Predictors of attrition with buprenorphine/naloxone treatment in opioid dependent youth.

Published

Journal Article

In opioid dependent youth there is substantial attrition from medication-assisted treatment. If youth at risk for attrition can be identified at treatment entry or early in treatment, they can be targeted for interventions to help retain them in treatment.Opioid dependent adolescents and young adults (n=152), aged 15-21, were randomized to 12 weeks (BUP, n=74) or 2 weeks of detoxification (DETOX, n=78) with buprenorphine/naloxone (Bup/Nal), both in combination with 12 weeks of psychosocial treatment. Baseline and early treatment related predictors of treatment attrition were identified in each group using bivariate and multivariate logistic regression.In the DETOX group 36% left between weeks 2 and 4, at the end of the dose taper, while in the BUP group only 8% left by week 4. In the BUP group, early adherence to Bup/Nal, early opioid negative urines, use of any medications in the month prior to treatment entry, and lifetime non-heroin opioid use were associated with retention while prior 30-day hallucinogen use was associated with attrition. In the DETOX group, only use of sleep medications was associated with retention although not an independent predictor. A broad range of other pre-treatment characteristics was unrelated to attrition.Prompt attention to those with early non-adherence to medication or an early opioid positive urine, markers available in the first 2 weeks of treatment, may improve treatment retention. Extended Bup/Nal treatment appeared effective in improving treatment retention for youth with opioid dependence across a wide range of demographics, and pre-treatment clinical characteristics.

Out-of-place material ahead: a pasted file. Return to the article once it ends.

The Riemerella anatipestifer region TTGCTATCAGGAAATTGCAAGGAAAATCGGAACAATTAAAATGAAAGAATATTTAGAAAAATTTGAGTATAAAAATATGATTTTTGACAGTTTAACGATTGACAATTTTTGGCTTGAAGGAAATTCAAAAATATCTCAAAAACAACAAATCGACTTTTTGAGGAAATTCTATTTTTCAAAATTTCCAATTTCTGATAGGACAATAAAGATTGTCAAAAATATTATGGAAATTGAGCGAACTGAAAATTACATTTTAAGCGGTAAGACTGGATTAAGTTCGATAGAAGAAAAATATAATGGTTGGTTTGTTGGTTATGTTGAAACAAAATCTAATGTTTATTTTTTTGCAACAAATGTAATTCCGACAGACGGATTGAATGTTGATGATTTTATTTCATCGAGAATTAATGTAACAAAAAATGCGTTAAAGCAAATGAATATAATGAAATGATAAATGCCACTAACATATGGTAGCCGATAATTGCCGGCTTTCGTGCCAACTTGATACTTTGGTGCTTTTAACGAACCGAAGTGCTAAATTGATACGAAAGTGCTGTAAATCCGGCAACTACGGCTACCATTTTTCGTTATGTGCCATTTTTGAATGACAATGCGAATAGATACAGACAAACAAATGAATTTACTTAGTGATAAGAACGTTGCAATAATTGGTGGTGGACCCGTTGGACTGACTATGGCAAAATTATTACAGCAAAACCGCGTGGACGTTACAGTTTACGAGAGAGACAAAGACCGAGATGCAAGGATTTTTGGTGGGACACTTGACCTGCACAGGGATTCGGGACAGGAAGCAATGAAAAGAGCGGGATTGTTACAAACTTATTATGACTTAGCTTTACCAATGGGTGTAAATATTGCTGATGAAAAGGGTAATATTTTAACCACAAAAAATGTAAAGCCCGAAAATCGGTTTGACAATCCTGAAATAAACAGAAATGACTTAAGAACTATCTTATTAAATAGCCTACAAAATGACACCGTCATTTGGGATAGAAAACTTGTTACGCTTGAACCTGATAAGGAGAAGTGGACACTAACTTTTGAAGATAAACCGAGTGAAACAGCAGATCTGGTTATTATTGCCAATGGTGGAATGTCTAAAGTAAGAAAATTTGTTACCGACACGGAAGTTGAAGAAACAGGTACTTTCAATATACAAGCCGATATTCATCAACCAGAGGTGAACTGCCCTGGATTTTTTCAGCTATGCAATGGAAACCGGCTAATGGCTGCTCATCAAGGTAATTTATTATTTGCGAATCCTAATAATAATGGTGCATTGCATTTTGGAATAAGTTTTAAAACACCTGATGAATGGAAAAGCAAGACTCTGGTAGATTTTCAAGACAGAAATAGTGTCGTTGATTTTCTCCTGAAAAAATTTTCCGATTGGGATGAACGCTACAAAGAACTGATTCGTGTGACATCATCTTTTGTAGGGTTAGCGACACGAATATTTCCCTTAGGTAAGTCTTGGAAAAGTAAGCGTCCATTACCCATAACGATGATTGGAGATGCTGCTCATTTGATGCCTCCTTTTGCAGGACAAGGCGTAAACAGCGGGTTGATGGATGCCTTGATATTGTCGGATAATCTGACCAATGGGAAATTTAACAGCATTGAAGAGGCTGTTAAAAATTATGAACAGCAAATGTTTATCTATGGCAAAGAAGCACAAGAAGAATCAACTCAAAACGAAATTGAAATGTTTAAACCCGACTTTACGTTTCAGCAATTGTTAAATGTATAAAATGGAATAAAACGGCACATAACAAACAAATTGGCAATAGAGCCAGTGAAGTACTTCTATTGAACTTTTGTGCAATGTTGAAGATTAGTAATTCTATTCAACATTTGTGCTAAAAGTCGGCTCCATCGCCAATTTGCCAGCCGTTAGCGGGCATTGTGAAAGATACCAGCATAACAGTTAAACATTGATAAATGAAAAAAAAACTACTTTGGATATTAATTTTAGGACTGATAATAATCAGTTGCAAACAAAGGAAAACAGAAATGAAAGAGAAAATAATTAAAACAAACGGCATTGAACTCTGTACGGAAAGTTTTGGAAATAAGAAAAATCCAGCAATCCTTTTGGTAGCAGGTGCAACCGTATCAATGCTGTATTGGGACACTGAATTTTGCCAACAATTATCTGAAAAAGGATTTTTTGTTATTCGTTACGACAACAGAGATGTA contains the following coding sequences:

Full Text

Duke Authors

Cited Authors

  • Warden, D; Subramaniam, GA; Carmody, T; Woody, GE; Minhajuddin, A; Poole, SA; Potter, J; Fishman, M; Bogenschutz, M; Patkar, A; Trivedi, MH

Published Date

  • September 2012

Published In

Volume / Issue

  • 37 / 9

Start / End Page

  • 1046 - 1053

PubMed ID

  • 22626890

Pubmed Central ID

  • 22626890

Electronic International Standard Serial Number (EISSN)

  • 1873-6327

International Standard Serial Number (ISSN)

  • 0306-4603

Digital Object Identifier (DOI)

  • 10.1016/j.addbeh.2012.04.011

Language

  • eng